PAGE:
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ChefSwartz

Are nitrates a necessity?

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I have seen and read about it... can anyone help me cut through all the fear inducing food regs here in America? Do I really need it or is a good cure enough?

thanks


The complexity of flavor is a token of durable appreciation. Each Time you taste it, each time it's a different story, but each time it's not so different." Paul Verlaine

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I have had several conversation with Linda Scott http://www.scotthams.com/store/ about thier dry cured hams. She made me understand that Listeria is a possible organism that is not controlled by just salt. After reviewing the FDA guidelines on curing country style hams which is what Prociutto really is, I have decided not to make any myself and certainly not tp purchase any dry cured ham for consuming raw. that is not tested for Listeria. There are always recalls for Prosciuuto listed for Listeria contamination so even the food purveyors don't always get it correct. In this case, the 'Food Police' have a point.

The other concern is the source of your venison. If not a farm raised product, contamination is always a concern. Having just shot , field dressed and boned out a whole venison, even with the strict sanitary procedures that we follow, the fact that the animal is shot and dressed in a corn field with no sanitary control or HACCP procedures, leads one to require thourough cooking and no curing.-Dick


Edited by budrichard (log)

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The venison was cleaned in a HAACP controlled enviroment.

I understand the proscuitto's from San Danielle and Parma do not use nitrates but they also use Straight sea salt for the cure. There appears to be traces of nitrit/ates in the salt.... However the only feasible conclusion is that nitrite removes error... I have injected the ham along the bone and in several other places mainly in the thickest part of the meat with a brine made of sea salt and sugar(amongst other aromatics), it is also sitting in the brione where it will remain for 1 week... I have read botulism is the real threat here, however if properly injected with sea salt, the question remains, are they required?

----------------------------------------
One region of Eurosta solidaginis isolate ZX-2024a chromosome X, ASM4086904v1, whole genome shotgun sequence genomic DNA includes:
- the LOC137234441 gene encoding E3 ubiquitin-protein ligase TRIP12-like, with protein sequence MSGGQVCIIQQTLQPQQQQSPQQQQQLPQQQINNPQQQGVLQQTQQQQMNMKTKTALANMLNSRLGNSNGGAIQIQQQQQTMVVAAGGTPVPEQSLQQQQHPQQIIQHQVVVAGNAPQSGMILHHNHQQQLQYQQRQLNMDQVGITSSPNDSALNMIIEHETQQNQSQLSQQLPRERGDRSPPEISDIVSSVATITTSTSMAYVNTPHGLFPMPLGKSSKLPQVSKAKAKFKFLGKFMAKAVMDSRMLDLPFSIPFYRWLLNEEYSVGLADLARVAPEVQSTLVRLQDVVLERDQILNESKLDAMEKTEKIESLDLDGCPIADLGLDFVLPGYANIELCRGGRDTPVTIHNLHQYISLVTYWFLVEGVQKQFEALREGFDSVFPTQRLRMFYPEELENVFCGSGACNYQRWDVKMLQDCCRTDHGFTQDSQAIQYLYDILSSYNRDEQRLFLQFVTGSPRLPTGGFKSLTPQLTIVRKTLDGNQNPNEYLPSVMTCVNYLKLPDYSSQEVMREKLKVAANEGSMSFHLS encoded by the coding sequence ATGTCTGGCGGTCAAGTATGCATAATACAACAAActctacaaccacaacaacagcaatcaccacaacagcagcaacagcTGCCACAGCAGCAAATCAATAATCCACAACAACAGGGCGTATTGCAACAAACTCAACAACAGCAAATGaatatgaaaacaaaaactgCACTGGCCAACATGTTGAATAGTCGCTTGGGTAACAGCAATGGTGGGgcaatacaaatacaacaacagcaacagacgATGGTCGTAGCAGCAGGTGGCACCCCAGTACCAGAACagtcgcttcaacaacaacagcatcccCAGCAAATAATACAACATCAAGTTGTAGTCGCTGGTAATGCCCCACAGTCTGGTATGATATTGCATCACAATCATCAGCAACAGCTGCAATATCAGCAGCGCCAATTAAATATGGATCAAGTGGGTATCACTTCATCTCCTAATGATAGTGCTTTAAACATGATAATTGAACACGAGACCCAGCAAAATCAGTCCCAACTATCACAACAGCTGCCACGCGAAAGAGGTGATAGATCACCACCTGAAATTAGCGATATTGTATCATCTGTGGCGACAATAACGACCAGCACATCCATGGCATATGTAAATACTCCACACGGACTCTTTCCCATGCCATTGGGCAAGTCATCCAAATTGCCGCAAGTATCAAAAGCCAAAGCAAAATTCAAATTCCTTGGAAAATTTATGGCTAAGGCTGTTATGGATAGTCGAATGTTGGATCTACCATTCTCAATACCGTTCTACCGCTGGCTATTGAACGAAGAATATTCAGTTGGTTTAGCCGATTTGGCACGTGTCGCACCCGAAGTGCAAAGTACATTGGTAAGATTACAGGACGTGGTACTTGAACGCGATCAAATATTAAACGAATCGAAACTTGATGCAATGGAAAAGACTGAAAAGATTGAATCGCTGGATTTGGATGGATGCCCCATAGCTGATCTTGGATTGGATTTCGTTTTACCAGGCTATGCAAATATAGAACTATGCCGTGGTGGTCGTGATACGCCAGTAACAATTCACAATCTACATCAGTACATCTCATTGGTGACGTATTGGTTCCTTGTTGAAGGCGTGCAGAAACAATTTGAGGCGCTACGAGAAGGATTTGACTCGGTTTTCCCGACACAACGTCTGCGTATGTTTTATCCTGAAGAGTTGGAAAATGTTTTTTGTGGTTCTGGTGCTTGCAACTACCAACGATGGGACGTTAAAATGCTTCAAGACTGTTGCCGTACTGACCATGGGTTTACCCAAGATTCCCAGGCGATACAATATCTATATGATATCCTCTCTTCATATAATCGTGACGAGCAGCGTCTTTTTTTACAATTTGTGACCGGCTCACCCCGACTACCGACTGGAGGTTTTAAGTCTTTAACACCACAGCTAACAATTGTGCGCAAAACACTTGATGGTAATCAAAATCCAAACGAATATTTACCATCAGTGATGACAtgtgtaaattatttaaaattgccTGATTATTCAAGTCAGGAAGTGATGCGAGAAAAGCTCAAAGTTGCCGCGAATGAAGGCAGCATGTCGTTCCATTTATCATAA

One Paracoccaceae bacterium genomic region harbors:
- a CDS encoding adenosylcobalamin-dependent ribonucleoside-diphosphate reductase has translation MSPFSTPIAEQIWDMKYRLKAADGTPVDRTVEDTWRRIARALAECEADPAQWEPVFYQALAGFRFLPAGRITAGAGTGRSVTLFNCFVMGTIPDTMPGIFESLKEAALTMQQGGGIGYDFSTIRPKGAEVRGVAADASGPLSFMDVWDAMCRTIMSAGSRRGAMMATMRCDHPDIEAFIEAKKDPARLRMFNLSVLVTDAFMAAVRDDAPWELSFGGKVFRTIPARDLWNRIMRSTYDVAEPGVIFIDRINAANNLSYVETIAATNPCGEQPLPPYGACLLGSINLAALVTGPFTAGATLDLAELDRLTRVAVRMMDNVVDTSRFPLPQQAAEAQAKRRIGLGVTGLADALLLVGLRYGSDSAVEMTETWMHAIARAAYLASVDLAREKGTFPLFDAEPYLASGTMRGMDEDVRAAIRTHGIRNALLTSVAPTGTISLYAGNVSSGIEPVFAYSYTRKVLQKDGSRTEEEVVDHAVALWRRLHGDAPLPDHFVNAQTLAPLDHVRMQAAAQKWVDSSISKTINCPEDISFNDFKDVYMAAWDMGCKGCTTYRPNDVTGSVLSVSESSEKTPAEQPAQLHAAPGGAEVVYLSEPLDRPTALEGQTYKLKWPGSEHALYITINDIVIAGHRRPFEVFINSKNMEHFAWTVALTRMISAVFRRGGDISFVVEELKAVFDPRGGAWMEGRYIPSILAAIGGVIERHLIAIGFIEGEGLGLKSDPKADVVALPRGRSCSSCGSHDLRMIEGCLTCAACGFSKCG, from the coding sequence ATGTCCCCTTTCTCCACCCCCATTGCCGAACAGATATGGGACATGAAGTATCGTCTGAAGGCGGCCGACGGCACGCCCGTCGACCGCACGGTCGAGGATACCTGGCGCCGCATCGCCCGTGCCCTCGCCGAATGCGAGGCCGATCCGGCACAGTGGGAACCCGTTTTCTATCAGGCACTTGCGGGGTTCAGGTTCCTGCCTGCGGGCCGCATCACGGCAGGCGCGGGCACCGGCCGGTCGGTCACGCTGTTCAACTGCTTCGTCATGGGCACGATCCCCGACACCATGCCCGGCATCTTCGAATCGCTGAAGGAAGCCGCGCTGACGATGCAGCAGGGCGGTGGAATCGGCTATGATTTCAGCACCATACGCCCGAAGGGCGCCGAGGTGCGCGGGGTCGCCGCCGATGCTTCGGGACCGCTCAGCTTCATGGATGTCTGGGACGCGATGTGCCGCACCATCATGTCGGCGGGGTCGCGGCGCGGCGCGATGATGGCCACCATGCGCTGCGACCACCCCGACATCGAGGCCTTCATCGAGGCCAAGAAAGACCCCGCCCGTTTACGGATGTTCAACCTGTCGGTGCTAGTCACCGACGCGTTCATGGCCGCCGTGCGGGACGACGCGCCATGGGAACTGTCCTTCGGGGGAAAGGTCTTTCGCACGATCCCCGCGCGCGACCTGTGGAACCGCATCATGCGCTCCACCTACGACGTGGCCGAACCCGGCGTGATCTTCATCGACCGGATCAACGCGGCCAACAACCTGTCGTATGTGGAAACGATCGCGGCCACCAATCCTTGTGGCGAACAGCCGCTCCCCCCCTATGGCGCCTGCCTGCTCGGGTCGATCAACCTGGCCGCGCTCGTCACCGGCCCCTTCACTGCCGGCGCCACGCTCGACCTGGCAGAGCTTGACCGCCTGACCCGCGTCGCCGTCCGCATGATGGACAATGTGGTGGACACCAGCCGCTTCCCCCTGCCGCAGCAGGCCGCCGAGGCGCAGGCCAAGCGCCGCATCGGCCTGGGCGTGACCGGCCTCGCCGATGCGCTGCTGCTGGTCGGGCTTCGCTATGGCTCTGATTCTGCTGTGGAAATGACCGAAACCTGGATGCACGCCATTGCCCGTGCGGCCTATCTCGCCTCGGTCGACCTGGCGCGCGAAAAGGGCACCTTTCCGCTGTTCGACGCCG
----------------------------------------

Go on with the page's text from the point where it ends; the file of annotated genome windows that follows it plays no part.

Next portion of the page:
The complexity of flavor is a token of durable appreciation. Each Time you taste it, each time it's a different story, but each time it's not so different." Paul Verlaine

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I think there is more of a problem with trichnosis with venison than with pork.

There are some usda guidelines on wild game and trichnosis you can google up.

Bud

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I have had several conversation with Linda Scott http://www.scotthams.com/store/  about thier dry cured hams. She made me understand that Listeria is a possible organism that is not controlled by just salt. After reviewing the FDA guidelines on curing country style hams which is what Prociutto really is, I have decided not to make any myself and certainly not tp purchase any dry cured ham for consuming raw. that is not tested for Listeria. There are always recalls for Prosciuuto listed for Listeria contamination so even the food purveyors don't always get it correct. In this case, the 'Food Police' have a point.

The other concern is the source of your venison. If not a farm raised product, contamination is always a concern. Having just shot , field dressed and boned out a whole venison, even with the strict sanitary procedures that we follow, the fact that the animal is shot and dressed in a corn field with no sanitary control or HACCP procedures, leads one to require thourough cooking and no curing.-Dick

I'm not sure ypu can equate air cured proscuitto with smoked country hams.

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